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13-Week Nose-Only Inhalation Toxicity Study of NNK in Rats

Principal Investigator: Shu-Chieh Hu and Raymond Yeager

Funding Mechanism: NCTR

ID number: C13038/E0753101

Award Date: 2/3/2014

Institution: National Center for Toxicological Research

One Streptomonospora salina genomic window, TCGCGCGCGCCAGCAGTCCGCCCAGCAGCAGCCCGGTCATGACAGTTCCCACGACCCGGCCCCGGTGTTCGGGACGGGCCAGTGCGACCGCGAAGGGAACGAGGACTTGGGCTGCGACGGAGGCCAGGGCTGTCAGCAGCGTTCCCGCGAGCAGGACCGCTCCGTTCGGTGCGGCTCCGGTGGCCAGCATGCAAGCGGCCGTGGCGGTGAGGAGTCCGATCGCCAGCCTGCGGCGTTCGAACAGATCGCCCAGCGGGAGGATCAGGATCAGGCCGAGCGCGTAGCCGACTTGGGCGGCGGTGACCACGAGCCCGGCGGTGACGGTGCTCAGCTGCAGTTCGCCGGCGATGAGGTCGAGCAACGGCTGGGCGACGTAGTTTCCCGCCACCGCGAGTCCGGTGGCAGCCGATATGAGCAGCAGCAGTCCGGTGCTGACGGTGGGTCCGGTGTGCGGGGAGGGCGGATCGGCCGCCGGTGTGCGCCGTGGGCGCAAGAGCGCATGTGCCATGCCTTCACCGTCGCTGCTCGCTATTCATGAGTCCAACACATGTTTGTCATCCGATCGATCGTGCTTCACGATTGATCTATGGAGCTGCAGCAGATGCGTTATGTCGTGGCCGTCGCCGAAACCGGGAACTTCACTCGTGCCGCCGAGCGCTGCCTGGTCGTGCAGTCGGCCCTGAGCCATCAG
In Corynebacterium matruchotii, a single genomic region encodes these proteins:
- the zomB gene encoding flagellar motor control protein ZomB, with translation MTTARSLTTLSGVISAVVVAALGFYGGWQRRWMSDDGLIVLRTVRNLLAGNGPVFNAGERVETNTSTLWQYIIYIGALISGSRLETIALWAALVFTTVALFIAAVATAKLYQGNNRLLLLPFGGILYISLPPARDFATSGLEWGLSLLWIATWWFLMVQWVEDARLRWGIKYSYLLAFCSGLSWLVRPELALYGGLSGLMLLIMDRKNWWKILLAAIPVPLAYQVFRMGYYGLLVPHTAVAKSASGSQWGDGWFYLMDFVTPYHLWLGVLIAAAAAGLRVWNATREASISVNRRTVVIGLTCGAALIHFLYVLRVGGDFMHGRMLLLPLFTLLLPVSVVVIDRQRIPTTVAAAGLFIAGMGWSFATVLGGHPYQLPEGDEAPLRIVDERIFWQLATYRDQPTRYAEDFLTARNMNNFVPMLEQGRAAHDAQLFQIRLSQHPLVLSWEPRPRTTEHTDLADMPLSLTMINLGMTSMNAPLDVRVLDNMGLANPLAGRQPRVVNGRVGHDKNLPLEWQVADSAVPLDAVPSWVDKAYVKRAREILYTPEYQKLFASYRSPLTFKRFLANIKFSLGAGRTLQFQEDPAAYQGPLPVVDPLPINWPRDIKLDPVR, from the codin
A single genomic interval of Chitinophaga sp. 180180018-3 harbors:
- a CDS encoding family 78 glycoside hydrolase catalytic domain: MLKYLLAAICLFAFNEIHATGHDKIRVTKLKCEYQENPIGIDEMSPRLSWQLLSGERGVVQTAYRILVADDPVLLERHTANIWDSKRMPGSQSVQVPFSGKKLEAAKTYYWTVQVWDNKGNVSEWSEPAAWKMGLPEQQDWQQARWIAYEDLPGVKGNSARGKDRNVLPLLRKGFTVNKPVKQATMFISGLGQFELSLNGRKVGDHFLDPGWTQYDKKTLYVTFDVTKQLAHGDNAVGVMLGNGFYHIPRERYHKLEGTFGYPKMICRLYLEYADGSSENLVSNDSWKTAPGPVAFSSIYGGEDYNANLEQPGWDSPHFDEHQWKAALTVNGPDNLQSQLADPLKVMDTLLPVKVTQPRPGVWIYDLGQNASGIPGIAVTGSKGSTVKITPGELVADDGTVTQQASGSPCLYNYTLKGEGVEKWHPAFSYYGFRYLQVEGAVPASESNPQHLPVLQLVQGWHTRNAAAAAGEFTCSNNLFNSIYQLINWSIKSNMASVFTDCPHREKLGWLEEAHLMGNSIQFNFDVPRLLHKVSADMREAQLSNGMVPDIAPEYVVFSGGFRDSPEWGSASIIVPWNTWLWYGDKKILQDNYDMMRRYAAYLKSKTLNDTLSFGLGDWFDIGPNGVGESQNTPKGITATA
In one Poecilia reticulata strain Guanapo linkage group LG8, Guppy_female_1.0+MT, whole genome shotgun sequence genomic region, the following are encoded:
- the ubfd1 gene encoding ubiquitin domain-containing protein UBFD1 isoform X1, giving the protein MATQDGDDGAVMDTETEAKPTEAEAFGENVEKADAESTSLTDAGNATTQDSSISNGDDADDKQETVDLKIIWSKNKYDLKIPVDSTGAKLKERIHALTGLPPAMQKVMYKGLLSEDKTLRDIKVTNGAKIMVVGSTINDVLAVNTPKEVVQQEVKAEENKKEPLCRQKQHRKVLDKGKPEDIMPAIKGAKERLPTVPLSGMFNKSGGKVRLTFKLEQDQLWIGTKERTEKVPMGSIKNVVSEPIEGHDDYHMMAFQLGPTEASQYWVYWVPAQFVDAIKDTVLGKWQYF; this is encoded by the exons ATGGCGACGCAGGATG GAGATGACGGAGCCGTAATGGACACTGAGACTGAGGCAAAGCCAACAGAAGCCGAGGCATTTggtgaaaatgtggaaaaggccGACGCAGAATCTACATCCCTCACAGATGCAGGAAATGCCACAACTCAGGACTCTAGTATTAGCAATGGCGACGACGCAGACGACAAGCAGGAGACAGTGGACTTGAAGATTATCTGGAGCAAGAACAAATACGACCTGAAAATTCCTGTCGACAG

Human exposure to 4-(methylnitrosamine)-1-(3-pyridyl)-1-butanone (NNK), a tobacco-specific nitrosamine that has been classified as a human lung carcinogen, occurs through smoking tobacco products, using oral smokeless tobacco products, or being exposed to environmental tobacco smoke. The goal of this study is to determine the sub-chronic inhalation toxicity of NNK in rats over 90 days of inhalation exposure to NNK aerosols.  In this study, six groups of 46 Sprague-Dawley rats (23 males and 23 females per group) will be exposed by nose-only inhalation to one of four dose levels of NNK aerosols or one of two control conditions (vehicle or air) for one hour per day, seven days per week for 90 days.  Each study group will contain core toxicology, recovery toxicology, and exposure assessment subgroups.  During the 90-day exposure phase of the study, the rats' mortality, clinical signs, body weights, food consumption, opthalmology, and pulmonary physiology (breathing rate and minute volume) will be evaluated periodically.  One day after the last inhalation dose, researchers will collect tissues from the core toxicology subgroup (10 rats/sex/group) for histopathological evaluation. Researchers will maintain the recovery toxicology subgroup (10 rats/sex/group) for six weeks following the exposure phase, at which time they will analyze tissues in order to evaluate post-exposure recovery. Researchers will also evaluate the organ weights, hematology, blood chemistry, and urinalysis on core and recovery toxicology rats in order to determine biological responses. Finally, researchers will collect blood and urine from exposure assessment (3 rats/sex/group) at weeks 1, 5, 9, and 13, and will measure plasma and urine NNK and its metabolites.  This project will yield data indicating the risk associated with exposure to NNK.